Student leaders unite towards bettering Blake in new advisory council

Newly assembled by principal Bob Sinclair, the Student Leadership Advisory Council unites and mobilizes student leaders across Blake towards a collective goal to improve school operations and bridge the gap between administration and students.

Taking inspiration from similar advisories he created as principal of past schools, Mr. Sinclair hopes to incorporate student voices into major administrative decisions with the feedback given from this year’s group. “My belief is that if I can foster students owning decisions and the work that we are doing [on the advisory council], it will help to build pride and community building,” he says.

To get an accurate representation of the diverse student population, the student members consist of leaders from various minority groups, such as Hispanic Leadership Club and Allies 4 Equality, to general student-body representatives, like SGA and each class council.   

Though the members who make up the council come from different student groups with their own unique causes, they ultimately strive to foster an environment of understanding and open discourse that embraces their diversity. “Everyone is very attentive and open to listening to each other,” says junior and Hispanic Leadership Club representative Lily Martinez. “Most of the time, we agree or add on to ideas.”

In the two meetings they have had this year, the council has addressed topics such as blended classes, upcoming school events, sexual assault, mental health and ways to break down divisions between students to encourage communication. The forum serves as a two-way street for understanding between the students’ and administration’s perspectives and priorities.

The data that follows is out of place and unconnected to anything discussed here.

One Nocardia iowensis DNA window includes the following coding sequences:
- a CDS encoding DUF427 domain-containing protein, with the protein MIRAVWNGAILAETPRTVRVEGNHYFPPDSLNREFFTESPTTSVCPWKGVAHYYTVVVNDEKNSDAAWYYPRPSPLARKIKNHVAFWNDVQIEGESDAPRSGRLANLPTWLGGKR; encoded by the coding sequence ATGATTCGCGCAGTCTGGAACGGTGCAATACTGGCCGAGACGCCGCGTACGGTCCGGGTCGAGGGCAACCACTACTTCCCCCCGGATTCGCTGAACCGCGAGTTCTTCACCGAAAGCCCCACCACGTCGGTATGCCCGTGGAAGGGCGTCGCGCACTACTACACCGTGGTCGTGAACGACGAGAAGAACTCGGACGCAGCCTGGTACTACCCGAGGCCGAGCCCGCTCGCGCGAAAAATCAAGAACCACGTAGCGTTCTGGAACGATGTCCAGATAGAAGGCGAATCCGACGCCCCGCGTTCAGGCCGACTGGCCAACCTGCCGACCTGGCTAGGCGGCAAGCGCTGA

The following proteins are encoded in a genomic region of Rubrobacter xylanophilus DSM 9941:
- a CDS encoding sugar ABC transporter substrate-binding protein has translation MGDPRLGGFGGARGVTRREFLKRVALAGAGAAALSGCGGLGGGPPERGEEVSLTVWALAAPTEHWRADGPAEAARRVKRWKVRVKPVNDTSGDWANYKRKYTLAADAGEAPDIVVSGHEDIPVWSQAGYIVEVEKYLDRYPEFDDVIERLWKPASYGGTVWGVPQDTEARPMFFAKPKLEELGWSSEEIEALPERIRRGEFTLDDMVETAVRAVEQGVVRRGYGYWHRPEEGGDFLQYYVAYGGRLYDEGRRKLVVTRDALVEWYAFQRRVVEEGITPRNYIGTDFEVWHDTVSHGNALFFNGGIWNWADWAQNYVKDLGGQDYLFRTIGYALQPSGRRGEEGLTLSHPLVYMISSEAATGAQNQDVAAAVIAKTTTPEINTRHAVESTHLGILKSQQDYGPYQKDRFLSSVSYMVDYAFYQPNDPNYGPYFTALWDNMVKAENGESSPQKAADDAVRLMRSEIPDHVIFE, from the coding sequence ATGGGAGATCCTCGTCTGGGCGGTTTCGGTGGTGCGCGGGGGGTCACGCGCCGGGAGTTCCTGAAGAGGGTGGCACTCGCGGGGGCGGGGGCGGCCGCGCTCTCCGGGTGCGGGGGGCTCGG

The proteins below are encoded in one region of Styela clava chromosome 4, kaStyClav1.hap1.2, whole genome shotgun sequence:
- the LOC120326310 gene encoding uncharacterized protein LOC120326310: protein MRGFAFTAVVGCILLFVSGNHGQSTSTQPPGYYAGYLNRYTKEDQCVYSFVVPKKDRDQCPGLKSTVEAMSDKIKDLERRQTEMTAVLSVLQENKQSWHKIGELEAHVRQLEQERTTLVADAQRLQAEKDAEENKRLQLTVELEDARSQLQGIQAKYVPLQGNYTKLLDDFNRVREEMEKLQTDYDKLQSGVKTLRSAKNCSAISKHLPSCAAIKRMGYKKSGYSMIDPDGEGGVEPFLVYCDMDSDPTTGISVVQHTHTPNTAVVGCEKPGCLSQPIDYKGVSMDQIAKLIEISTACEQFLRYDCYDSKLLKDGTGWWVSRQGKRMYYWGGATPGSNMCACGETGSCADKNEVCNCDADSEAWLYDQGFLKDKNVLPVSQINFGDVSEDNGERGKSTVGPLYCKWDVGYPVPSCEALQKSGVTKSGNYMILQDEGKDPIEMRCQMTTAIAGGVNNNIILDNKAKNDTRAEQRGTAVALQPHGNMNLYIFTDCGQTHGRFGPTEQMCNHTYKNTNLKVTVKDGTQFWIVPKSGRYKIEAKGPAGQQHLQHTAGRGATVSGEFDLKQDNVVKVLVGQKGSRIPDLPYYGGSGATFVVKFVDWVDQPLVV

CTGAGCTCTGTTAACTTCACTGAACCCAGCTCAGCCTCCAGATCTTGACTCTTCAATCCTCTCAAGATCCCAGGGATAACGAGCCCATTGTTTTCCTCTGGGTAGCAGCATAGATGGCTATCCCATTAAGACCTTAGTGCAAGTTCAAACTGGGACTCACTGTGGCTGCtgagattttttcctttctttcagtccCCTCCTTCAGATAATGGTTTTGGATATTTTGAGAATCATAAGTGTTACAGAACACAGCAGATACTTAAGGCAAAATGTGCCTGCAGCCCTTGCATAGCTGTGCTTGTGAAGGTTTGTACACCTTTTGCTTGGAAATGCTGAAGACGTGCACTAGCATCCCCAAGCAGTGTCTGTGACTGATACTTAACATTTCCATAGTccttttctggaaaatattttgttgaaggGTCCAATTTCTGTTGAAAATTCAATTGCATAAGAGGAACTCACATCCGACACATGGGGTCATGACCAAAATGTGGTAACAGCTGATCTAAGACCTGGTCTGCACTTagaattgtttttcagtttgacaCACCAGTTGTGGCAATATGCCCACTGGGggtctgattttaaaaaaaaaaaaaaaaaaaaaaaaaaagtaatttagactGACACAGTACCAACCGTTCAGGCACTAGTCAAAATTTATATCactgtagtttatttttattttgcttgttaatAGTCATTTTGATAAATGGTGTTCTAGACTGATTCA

“We update [Mr. Sinclair] on the state of the school climate and issues that we’re interested in,” says senior and Allies 4 Equality leader Jonathan Yannes. “We [also] get a better idea of the things going on [from] the administrative side and get a better understanding of their abilities and limitations.”

Although mainly discussion-heavy in its early stages, the council plans to become increasingly action-oriented as they gauge what practices are most effective for Blake. “I think having [these] conversation[s] is a good first step,” says Yannes. “As time goes on, I’m hopeful that it will only get better and goals will be more easily achievable.”

The long-term goal of the council is to become entirely student-run with the agendas and outcomes defined and executed by the students. “If the work of this team is successful, they will be able to engage students and [the] student voice will be evidenced in all of the decisions made throughout the school,” says Mr. Sinclair.